Ever wish you had more control over the types of ads that show up on YouTube videos, Google searches, or many websites? Your Google ad settings allow you to make some changes to how ads are personalized- or even opt out of ad personalization. https://adssettings.google.com
For those of you that love edu YouTube videos, realize that the ads you see on YouTube are based on this ad personalization. Definitely worthwhile to check this out!
As you may know, we have multiple YouTube playlists that can be very useful for students. Playlists allow videos to be organized and easily linked on a class website or LMS. We have our popular "Amoeba Sisters Biology Playlist" which features all of our up to date biology videos. We have many playlists by category (example: "Cell Structure and Function"). We even have playlists organized by reporting category, which can be especially useful for Texas teachers.
Once you create a YouTube playlist, it will ask you to title it. You can make it completely public (which would be searchable), unlisted (people need the link to see it), or private (just for you). You can continue to add videos to it (including any edu video---not just Amoeba Sisters videos) and reorder the videos in the playlist.
On many websites and platforms, playlists can even be embedded where they will look nice such as this one below! Here are instructions for how to embed a YouTube playlist (a little different than embedding an individual YouTube video).
Don't forget to encourage students to create their own study YouTube playlists for content that is challenging to them. Want some more YouTube tips? See our other post.
We love learning from other educators on social media! For educators trying to transform their practice, what a great way to learn new ideas! Especially with educational technology, because we can learn new ways to engage our students and involve them as creators! But occasionally, we see posts from others that may or may not be in the classroom (perhaps they once were) posting an assignment a teacher has given- criticizing it in isolation without knowing context of how assignment is given. We don't like this for many reasons, but one is that "shaming" people or "shaming" assignments doesn't grow people. So it inspired this graphic...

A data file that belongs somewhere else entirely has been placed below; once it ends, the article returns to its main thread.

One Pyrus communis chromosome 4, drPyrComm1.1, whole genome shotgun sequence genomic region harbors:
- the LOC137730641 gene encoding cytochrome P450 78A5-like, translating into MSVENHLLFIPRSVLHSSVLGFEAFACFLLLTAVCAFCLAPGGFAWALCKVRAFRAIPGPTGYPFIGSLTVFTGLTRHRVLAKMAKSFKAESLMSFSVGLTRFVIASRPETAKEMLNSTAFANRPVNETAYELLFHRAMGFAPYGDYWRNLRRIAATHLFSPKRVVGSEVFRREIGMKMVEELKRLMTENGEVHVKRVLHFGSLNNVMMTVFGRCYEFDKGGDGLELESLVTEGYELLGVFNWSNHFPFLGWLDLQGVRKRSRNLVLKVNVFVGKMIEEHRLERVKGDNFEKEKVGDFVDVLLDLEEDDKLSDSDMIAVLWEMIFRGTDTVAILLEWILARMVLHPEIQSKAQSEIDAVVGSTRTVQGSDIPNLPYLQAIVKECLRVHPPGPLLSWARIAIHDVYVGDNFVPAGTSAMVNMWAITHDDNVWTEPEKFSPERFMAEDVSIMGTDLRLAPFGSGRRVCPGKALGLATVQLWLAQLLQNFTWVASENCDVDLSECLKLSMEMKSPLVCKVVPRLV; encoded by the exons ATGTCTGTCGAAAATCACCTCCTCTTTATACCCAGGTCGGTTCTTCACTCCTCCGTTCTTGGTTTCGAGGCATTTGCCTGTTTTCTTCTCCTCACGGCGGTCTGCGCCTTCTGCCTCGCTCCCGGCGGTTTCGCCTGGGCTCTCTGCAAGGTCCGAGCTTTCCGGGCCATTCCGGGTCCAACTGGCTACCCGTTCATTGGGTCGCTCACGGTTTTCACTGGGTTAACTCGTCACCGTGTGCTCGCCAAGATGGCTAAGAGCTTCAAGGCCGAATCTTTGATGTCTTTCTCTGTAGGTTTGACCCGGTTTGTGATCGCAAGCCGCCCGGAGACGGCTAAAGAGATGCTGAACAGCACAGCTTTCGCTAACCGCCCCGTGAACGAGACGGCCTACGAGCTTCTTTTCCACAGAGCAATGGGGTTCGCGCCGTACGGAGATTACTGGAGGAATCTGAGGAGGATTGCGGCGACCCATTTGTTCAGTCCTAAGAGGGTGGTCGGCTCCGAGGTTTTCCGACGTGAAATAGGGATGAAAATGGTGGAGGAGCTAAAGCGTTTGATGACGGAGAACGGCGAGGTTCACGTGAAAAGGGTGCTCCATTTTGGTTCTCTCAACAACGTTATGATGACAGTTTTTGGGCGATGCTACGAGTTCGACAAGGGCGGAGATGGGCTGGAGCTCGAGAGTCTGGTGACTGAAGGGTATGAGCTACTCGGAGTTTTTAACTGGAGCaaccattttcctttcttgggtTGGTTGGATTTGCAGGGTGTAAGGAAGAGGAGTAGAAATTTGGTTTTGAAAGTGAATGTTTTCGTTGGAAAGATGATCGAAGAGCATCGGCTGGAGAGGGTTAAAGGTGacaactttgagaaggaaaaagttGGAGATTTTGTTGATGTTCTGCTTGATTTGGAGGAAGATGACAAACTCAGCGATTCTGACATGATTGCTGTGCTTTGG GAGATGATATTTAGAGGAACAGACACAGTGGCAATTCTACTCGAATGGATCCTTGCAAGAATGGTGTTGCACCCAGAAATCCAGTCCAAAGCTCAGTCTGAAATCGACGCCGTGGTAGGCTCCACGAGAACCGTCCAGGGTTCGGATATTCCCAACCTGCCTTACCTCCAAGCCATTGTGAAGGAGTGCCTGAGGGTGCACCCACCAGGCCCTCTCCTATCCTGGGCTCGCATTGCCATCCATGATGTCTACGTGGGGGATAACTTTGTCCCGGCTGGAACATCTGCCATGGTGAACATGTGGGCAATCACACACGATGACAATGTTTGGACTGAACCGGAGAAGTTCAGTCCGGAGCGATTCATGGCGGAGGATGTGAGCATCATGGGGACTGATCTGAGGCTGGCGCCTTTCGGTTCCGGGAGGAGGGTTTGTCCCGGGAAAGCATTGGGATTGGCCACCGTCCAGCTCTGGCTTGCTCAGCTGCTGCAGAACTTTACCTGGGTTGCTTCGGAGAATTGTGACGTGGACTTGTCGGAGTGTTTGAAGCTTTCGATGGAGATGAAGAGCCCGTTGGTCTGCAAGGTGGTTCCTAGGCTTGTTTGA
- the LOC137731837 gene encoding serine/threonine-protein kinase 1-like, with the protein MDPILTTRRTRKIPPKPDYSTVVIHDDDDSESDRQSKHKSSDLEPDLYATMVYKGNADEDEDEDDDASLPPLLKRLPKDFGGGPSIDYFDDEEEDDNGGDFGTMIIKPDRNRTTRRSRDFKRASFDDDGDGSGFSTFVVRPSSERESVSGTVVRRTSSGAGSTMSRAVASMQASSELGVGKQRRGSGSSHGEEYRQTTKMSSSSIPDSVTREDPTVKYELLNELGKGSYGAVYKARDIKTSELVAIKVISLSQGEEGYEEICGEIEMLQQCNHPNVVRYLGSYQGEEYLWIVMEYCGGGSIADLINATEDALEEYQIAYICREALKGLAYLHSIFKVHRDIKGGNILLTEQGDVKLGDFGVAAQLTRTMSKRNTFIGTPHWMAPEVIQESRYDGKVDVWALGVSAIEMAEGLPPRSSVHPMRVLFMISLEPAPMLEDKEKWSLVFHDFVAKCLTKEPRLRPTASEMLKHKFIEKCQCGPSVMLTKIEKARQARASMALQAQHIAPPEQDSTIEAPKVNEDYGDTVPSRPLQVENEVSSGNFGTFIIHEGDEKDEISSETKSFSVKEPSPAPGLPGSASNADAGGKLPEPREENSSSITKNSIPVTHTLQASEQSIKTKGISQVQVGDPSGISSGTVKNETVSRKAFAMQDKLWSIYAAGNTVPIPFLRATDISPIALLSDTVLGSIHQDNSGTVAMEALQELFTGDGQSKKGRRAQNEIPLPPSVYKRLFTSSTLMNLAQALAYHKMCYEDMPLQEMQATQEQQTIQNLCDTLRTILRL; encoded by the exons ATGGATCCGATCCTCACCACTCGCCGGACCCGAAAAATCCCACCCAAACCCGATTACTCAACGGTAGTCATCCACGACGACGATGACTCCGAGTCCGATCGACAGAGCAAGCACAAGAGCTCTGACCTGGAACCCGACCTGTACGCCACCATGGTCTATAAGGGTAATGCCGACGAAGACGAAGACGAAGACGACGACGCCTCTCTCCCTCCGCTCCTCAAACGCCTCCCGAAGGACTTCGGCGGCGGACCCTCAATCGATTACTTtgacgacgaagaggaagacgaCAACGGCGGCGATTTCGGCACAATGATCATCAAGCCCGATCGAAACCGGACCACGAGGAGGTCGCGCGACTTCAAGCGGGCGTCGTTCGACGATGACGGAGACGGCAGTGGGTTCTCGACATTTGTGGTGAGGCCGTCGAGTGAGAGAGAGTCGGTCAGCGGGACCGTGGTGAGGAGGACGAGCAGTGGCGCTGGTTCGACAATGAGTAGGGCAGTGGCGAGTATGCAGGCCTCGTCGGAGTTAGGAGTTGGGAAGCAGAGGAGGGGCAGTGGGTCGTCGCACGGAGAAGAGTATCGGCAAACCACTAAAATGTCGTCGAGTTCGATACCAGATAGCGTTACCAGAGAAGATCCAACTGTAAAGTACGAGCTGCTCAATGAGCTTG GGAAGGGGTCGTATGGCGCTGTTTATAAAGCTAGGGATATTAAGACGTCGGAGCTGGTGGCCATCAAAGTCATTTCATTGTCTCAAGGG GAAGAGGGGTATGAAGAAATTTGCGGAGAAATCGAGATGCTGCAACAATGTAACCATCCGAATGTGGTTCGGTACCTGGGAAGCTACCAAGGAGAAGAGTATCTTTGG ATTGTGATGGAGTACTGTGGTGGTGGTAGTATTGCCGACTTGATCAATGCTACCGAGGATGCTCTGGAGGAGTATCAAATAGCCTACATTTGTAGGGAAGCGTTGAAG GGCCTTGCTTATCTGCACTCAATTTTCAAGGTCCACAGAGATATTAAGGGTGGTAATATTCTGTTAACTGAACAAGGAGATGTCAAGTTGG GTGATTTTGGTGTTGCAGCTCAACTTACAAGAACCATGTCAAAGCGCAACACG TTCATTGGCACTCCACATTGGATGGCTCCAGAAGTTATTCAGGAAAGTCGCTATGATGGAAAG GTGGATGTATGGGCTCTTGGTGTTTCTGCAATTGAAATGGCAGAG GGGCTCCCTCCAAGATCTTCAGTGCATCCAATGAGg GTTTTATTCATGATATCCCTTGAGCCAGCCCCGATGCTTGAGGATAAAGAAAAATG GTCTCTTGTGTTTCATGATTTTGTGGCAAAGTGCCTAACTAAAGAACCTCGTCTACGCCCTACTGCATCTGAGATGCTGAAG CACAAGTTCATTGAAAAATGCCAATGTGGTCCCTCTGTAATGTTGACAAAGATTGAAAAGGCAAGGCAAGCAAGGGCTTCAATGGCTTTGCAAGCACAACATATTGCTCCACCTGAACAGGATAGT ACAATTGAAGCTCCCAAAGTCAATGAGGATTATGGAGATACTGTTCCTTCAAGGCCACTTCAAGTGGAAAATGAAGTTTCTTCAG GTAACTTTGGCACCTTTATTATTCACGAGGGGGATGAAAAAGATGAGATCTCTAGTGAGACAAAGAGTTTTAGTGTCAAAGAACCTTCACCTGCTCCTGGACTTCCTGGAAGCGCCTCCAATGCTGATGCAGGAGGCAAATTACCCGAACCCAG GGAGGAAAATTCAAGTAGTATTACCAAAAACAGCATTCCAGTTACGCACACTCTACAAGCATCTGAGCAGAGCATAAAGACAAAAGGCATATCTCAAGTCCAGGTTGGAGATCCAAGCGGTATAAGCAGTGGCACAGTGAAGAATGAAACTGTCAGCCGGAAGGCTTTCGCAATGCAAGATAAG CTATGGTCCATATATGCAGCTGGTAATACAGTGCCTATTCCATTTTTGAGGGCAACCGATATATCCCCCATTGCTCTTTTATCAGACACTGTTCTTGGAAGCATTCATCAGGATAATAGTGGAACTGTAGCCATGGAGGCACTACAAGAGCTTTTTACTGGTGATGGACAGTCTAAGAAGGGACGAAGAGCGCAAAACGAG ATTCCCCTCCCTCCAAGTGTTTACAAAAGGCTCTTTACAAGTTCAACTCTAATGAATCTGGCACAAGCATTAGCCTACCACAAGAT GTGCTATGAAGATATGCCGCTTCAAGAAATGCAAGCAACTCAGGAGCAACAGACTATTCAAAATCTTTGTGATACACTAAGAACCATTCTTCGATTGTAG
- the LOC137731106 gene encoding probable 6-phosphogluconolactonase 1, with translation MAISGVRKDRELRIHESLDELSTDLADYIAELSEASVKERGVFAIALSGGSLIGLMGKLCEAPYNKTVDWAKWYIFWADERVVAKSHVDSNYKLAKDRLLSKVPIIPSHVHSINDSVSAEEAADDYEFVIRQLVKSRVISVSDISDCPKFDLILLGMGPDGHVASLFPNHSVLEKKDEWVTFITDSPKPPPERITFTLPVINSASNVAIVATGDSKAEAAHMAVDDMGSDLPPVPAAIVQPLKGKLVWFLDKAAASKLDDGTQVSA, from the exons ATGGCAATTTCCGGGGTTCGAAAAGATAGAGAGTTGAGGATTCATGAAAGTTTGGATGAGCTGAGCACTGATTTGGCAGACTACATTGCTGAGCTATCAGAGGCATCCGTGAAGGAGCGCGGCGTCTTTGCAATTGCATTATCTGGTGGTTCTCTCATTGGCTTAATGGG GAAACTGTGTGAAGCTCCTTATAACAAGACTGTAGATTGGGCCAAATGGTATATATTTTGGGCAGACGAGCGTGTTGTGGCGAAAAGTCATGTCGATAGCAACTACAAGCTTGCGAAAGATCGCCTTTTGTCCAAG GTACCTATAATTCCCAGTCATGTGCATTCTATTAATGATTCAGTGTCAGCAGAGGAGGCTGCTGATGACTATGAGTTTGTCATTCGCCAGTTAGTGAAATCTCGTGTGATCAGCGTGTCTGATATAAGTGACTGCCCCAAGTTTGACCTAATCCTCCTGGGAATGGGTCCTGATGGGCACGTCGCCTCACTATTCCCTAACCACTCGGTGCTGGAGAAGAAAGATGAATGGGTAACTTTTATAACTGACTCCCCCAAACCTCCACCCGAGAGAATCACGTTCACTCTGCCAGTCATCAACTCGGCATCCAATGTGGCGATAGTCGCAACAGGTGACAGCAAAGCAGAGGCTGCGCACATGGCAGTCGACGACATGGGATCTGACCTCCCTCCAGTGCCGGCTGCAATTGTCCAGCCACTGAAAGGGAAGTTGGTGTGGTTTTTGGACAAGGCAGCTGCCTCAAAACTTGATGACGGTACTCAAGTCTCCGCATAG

On July 24th, we went into panic mode about the possibility of MS Paint being discontinued. Evidently, so did the whole MS Paint community.
See, we have a special love for MS Paint as most of our images at first were made using it! (See our About Us page). Over time, we have used a growth mindset to continue to improve and we use different tools now in trying new projects. Still, Paint---with all its simplicity---is a great tool and also works well for creating in the classroom.
While it turns out now that MS Paint is here to stay, we had been doing some exploring of alternatives that would work well in a classroom setting for creating back when we thought it might disappear. We LOVE AutoDraw, a Google project.
Other than being able to use A.I. technology to guess what someone is drawing (especially helpful for Pinky as you see the suggestions for the bird in the screenshot below), this program also requires NO downloading and works on all device types.
While we never want to focus just on a technology tool as tools come and go (with good pedagogy remaining), you will find that AutoDraw has the potential to be an awesome classroom tool for all kinds of creating. Vocab comics on a virtual word wall? Frames for a GIF? Yes, AutoDraw is fabulous for student classroom creators.
You can learn more about AutoDraw here: https://aiexperiments.withgoogle.com/autodraw
UPDATE: We updated this old post with now 10 helpful YouTube tips for edu videos! Please see the new post here! https://www.amoebasisters.com/pinkys-ed-tech-favorites/10-youtube-tips-from-an-edu-youtuber-duo